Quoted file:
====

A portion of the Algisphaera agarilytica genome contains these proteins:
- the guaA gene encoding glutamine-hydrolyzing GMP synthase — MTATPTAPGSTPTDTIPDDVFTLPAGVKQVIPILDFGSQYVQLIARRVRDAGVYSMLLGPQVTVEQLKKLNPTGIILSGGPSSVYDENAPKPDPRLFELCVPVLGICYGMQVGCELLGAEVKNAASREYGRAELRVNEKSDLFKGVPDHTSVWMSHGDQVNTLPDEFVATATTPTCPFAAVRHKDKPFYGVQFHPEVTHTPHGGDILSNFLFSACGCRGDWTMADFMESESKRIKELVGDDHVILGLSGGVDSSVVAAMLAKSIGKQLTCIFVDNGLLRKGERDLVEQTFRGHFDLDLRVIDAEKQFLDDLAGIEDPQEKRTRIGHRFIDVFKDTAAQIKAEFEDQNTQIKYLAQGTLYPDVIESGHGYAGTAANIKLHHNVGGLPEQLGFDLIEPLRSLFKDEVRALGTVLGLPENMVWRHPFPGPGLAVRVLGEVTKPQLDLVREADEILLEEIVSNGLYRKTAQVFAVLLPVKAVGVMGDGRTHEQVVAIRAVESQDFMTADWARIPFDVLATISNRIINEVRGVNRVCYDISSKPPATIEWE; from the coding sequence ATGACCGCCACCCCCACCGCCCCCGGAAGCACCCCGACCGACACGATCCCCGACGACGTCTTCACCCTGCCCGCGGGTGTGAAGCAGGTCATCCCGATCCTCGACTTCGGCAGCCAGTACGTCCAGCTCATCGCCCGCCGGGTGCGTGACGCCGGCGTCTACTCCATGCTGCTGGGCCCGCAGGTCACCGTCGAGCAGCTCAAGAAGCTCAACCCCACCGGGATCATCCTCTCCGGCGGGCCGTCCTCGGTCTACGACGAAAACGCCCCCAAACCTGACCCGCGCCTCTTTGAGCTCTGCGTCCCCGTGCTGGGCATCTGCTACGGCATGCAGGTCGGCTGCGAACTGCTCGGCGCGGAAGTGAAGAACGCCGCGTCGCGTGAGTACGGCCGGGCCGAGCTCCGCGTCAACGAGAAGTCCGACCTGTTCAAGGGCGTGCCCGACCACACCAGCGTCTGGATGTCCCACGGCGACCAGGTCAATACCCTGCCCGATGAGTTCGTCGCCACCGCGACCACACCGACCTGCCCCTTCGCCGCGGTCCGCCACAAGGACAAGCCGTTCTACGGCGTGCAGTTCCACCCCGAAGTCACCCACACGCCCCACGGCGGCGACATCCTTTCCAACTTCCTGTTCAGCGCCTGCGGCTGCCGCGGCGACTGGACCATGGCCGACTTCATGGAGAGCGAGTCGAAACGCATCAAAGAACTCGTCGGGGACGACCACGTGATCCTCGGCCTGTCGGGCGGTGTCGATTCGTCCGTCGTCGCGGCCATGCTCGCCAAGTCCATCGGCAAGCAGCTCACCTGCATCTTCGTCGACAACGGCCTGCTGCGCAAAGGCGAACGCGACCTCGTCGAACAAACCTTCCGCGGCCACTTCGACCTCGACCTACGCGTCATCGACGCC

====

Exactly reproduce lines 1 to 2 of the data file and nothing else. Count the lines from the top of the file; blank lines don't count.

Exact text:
A portion of the Algisphaera agarilytica genome contains these proteins:
- the guaA gene encoding glutamine-hydrolyzing GMP synthase — MTATPTAPGSTPTDTIPDDVFTLPAGVKQVIPILDFGSQYVQLIARRVRDAGVYSMLLGPQVTVEQLKKLNPTGIILSGGPSSVYDENAPKPDPRLFELCVPVLGICYGMQVGCELLGAEVKNAASREYGRAELRVNEKSDLFKGVPDHTSVWMSHGDQVNTLPDEFVATATTPTCPFAAVRHKDKPFYGVQFHPEVTHTPHGGDILSNFLFSACGCRGDWTMADFMESESKRIKELVGDDHVILGLSGGVDSSVVAAMLAKSIGKQLTCIFVDNGLLRKGERDLVEQTFRGHFDLDLRVIDAEKQFLDDLAGIEDPQEKRTRIGHRFIDVFKDTAAQIKAEFEDQNTQIKYLAQGTLYPDVIESGHGYAGTAANIKLHHNVGGLPEQLGFDLIEPLRSLFKDEVRALGTVLGLPENMVWRHPFPGPGLAVRVLGEVTKPQLDLVREADEILLEEIVSNGLYRKTAQVFAVLLPVKAVGVMGDGRTHEQVVAIRAVESQDFMTADWARIPFDVLATISNRIINEVRGVNRVCYDISSKPPATIEWE; from the coding sequence ATGACCGCCACCCCCACCGCCCCCGGAAGCACCCCGACCGACACGATCCCCGACGACGTCTTCACCCTGCCCGCGGGTGTGAAGCAGGTCATCCCGATCCTCGACTTCGGCAGCCAGTACGTCCAGCTCATCGCCCGCCGGGTGCGTGACGCCGGCGTCTACTCCATGCTGCTGGGCCCGCAGGTCACCGTCGAGCAGCTCAAGAAGCTCAACCCCACCGGGATCATCCTCTCCGGCGGGCCGTCCTCGGTCTACGACGAAAACGCCCCCAAACCTGACCCGCGCCTCTTTGAGCTCTGCGTCCCCGTGCTGGGCATCTGCTACGGCATGCAGGTCGGCTGCGAACTGCTCGGCGCGGAAGTGAAGAACGCCGCGTCGCGTGAGTACGGCCGGGCCGAGCTCCGCGTCAACGAGAAGTCCGACCTGTTCAAGGGCGTGCCCGACCACACCAGCGTCTGGATGTCCCACGGCGACCAGGTCAATACCCTGCCCGATGAGTTCGTCGCCACCGCGACCACACCGACCTGCCCCTTCGCCGCGGTCCGCCACAAGGACAAGCCGTTCTACGGCGTGCAGTTCCACCCCGAAGTCACCCACACGCCCCACGGCGGCGACATCCTTTCCAACTTCCTGTTCAGCGCCTGCGGCTGCCGCGGCGACTGGACCATGGCCGACTTCATGGAGAGCGAGTCGAAACGCATCAAAGAACTCGTCGGGGACGACCACGTGATCCTCGGCCTGTCGGGCGGTGTCGATTCGTCCGTCGTCGCGGCCATGCTCGCCAAGTCCATCGGCAAGCAGCTCACCTGCATCTTCGTCGACAACGGCCTGCTGCGCAAAGGCGAACGCGACCTCGTCGAACAAACCTTCCGCGGCCACTTCGACCTCGACCTACGCGTCATCGACGCC